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Computer Crime in Ireland: A Critical Assessment of the Substantive Law

Irish Criminal Law Journal, Vol. 15, No. 1, 2005

10 Pages Posted: 30 Apr 2009  

T. J. McIntyre

UCD Sutherland School of Law

Date Written: April 30, 2009

Abstract

Irish law on computer crime is an afterthought. The principal offenses in this area are contained in the Criminal Damage Act 1991 and the Criminal Justice (Theft and Fraud Offences) Act 2001: in both cases, the offenses have been tacked on to an Act whose primary focus is elsewhere, and in both cases the drafting reflects this lack of attention. In addition, the offenses are beginning to show their age: recent technological developments have resulted in new threats and responses which do not fit easily into the existing law.

Some reform of the law is overdue, and in any event will be necessary if Ireland is to implement the Council of Europe Convention on Cybercrime and the (proposed) Council Framework Decision on Attacks Against Information Systems. This article looks at the substantive law relating to computer crime with a view to identifying problems which currently exist, flagging some developing issues and offering some suggestions for reform.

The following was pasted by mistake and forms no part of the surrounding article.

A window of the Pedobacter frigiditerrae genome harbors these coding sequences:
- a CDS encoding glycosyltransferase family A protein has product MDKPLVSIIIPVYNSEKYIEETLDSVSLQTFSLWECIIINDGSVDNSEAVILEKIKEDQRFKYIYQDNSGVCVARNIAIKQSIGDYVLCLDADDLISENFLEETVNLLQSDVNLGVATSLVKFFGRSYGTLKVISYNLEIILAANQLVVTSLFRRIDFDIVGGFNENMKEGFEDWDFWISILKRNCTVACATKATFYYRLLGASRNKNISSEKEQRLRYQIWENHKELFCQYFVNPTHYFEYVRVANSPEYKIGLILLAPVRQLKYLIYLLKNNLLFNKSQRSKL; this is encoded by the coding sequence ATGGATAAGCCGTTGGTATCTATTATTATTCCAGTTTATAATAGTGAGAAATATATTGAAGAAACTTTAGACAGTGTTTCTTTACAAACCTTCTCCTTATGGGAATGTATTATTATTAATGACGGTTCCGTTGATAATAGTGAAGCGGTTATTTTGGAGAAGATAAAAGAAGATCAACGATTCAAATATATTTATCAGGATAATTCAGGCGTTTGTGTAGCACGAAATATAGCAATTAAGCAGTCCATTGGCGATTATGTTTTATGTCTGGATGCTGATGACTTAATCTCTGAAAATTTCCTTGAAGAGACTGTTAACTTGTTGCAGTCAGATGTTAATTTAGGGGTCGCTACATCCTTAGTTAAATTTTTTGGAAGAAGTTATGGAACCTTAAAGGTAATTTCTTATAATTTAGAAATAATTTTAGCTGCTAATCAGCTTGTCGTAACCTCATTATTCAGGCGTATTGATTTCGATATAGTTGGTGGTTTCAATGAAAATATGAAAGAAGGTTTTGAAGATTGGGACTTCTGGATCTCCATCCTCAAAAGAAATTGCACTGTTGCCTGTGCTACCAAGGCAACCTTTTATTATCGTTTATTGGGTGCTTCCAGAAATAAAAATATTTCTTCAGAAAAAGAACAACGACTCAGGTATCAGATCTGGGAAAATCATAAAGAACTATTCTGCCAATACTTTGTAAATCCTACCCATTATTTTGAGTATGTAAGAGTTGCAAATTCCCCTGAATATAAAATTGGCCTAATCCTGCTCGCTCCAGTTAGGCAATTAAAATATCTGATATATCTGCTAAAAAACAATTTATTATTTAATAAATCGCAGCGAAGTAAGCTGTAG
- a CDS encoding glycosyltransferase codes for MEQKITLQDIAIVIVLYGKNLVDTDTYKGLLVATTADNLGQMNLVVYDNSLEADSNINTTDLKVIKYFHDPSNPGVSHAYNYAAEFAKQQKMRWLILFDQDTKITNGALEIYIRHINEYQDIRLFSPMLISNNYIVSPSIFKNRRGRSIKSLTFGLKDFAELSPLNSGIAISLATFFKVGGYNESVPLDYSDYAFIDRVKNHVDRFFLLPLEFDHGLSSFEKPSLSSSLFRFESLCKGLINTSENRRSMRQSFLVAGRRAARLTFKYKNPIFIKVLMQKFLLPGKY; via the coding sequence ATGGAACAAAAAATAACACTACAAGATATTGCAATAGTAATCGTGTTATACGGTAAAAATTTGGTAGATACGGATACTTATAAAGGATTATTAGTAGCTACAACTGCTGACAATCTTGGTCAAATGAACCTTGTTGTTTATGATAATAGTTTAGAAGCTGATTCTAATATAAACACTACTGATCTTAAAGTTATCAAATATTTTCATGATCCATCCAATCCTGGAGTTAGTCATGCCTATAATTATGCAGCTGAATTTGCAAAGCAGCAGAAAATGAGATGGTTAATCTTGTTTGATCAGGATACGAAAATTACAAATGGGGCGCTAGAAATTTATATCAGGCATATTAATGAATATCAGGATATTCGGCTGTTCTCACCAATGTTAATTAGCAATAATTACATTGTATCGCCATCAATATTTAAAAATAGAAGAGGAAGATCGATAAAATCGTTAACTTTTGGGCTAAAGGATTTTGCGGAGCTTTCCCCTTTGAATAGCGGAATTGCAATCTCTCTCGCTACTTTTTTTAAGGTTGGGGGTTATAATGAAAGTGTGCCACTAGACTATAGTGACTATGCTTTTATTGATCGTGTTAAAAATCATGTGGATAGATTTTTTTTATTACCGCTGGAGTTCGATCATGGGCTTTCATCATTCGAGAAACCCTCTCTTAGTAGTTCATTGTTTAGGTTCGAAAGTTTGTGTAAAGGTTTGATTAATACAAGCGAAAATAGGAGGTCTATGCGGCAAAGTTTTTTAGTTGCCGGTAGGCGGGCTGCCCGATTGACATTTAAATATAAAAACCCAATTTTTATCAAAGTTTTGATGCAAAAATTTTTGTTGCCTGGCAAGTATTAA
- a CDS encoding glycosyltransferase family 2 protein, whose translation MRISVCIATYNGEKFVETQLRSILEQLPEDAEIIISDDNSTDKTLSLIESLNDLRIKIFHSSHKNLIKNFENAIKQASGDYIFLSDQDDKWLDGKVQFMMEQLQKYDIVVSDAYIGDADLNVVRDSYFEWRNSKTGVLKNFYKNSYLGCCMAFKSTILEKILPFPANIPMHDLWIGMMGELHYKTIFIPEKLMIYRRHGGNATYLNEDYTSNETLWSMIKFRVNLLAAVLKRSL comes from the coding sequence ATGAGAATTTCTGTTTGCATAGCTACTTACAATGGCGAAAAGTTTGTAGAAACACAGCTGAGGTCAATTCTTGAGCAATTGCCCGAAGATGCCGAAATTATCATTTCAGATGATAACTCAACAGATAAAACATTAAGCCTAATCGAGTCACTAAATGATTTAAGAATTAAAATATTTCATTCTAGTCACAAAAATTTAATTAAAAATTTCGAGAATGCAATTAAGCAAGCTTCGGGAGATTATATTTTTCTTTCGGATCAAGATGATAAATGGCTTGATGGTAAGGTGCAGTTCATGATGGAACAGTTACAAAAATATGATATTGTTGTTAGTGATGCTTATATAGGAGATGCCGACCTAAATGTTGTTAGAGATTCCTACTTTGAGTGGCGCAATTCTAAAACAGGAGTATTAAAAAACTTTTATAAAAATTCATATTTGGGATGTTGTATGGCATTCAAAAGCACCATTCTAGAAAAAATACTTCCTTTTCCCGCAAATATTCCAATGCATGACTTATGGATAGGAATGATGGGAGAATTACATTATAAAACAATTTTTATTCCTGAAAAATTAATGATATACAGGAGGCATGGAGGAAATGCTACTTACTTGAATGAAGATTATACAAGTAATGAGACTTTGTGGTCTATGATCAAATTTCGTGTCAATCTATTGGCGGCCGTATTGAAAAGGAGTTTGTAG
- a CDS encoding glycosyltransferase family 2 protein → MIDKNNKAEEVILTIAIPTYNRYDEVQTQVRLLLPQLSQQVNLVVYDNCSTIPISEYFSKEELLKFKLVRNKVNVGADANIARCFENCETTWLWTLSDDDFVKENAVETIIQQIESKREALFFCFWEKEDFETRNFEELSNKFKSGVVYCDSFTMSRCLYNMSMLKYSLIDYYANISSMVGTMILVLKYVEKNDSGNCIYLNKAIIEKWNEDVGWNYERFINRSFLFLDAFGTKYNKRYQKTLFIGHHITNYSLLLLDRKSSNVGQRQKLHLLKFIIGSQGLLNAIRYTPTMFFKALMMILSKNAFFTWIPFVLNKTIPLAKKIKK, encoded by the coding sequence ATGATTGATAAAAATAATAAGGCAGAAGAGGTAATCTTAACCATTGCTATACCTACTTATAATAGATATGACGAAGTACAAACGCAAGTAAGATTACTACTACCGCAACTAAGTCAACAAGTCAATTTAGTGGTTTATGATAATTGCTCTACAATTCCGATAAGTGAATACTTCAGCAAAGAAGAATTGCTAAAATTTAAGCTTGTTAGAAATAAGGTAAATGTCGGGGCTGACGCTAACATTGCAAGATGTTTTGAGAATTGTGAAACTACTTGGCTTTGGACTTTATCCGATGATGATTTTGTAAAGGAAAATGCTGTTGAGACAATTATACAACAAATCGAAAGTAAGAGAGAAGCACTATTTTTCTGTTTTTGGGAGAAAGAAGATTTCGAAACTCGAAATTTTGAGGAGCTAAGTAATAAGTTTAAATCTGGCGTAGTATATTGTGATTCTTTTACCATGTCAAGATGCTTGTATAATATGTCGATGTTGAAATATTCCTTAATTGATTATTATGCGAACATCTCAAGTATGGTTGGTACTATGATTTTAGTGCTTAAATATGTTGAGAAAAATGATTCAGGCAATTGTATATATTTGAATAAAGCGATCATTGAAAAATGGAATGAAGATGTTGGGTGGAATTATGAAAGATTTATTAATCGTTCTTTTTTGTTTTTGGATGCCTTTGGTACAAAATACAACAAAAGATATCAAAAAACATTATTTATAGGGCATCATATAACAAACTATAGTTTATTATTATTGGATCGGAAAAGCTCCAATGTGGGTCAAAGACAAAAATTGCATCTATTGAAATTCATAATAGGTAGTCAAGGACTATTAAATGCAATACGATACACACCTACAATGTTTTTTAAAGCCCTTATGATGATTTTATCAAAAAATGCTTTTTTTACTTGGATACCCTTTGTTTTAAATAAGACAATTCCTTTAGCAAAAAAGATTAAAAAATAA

Keywords: cybercrime, computer crime, information technology

Suggested Citation

McIntyre, T. J., Computer Crime in Ireland: A Critical Assessment of the Substantive Law (April 30, 2009). Irish Criminal Law Journal, Vol. 15, No. 1, 2005. Available at SSRN: https://ssrn.com/abstract=1397123

T. J. McIntyre (Contact Author)

UCD Sutherland School of Law ( email )

University College Dublin
Belfield
Dublin 4
Ireland

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